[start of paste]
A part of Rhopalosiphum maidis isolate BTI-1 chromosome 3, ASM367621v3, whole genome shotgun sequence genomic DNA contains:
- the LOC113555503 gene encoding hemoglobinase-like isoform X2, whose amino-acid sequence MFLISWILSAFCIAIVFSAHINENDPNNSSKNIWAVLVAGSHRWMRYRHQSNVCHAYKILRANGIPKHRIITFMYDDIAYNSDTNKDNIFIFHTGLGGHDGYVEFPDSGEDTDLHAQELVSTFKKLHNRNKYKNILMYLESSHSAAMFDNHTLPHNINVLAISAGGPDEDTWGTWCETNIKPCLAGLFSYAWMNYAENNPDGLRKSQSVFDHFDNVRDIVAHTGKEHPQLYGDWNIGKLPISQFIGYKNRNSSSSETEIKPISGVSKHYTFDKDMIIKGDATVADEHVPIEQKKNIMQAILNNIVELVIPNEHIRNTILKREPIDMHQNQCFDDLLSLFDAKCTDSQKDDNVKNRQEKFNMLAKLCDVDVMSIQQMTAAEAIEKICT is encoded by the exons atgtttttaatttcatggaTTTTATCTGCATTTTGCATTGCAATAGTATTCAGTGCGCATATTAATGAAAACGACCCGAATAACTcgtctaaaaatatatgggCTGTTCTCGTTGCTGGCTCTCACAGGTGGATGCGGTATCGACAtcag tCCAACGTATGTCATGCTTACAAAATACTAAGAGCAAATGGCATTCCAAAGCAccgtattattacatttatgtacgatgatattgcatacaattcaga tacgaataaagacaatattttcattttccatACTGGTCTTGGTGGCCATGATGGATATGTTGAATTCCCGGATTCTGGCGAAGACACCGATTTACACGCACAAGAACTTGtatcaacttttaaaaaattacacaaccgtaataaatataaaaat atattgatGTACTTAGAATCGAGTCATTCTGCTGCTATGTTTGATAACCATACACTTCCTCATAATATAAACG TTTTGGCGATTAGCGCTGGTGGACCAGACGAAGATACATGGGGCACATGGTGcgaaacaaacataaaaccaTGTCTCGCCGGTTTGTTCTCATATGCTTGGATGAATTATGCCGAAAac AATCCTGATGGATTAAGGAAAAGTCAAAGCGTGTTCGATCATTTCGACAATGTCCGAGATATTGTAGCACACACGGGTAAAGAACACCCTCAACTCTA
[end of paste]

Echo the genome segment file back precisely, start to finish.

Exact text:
A part of Rhopalosiphum maidis isolate BTI-1 chromosome 3, ASM367621v3, whole genome shotgun sequence genomic DNA contains:
- the LOC113555503 gene encoding hemoglobinase-like isoform X2, whose amino-acid sequence MFLISWILSAFCIAIVFSAHINENDPNNSSKNIWAVLVAGSHRWMRYRHQSNVCHAYKILRANGIPKHRIITFMYDDIAYNSDTNKDNIFIFHTGLGGHDGYVEFPDSGEDTDLHAQELVSTFKKLHNRNKYKNILMYLESSHSAAMFDNHTLPHNINVLAISAGGPDEDTWGTWCETNIKPCLAGLFSYAWMNYAENNPDGLRKSQSVFDHFDNVRDIVAHTGKEHPQLYGDWNIGKLPISQFIGYKNRNSSSSETEIKPISGVSKHYTFDKDMIIKGDATVADEHVPIEQKKNIMQAILNNIVELVIPNEHIRNTILKREPIDMHQNQCFDDLLSLFDAKCTDSQKDDNVKNRQEKFNMLAKLCDVDVMSIQQMTAAEAIEKICT is encoded by the exons atgtttttaatttcatggaTTTTATCTGCATTTTGCATTGCAATAGTATTCAGTGCGCATATTAATGAAAACGACCCGAATAACTcgtctaaaaatatatgggCTGTTCTCGTTGCTGGCTCTCACAGGTGGATGCGGTATCGACAtcag tCCAACGTATGTCATGCTTACAAAATACTAAGAGCAAATGGCATTCCAAAGCAccgtattattacatttatgtacgatgatattgcatacaattcaga tacgaataaagacaatattttcattttccatACTGGTCTTGGTGGCCATGATGGATATGTTGAATTCCCGGATTCTGGCGAAGACACCGATTTACACGCACAAGAACTTGtatcaacttttaaaaaattacacaaccgtaataaatataaaaat atattgatGTACTTAGAATCGAGTCATTCTGCTGCTATGTTTGATAACCATACACTTCCTCATAATATAAACG TTTTGGCGATTAGCGCTGGTGGACCAGACGAAGATACATGGGGCACATGGTGcgaaacaaacataaaaccaTGTCTCGCCGGTTTGTTCTCATATGCTTGGATGAATTATGCCGAAAac AATCCTGATGGATTAAGGAAAAGTCAAAGCGTGTTCGATCATTTCGACAATGTCCGAGATATTGTAGCACACACGGGTAAAGAACACCCTCAACTCTA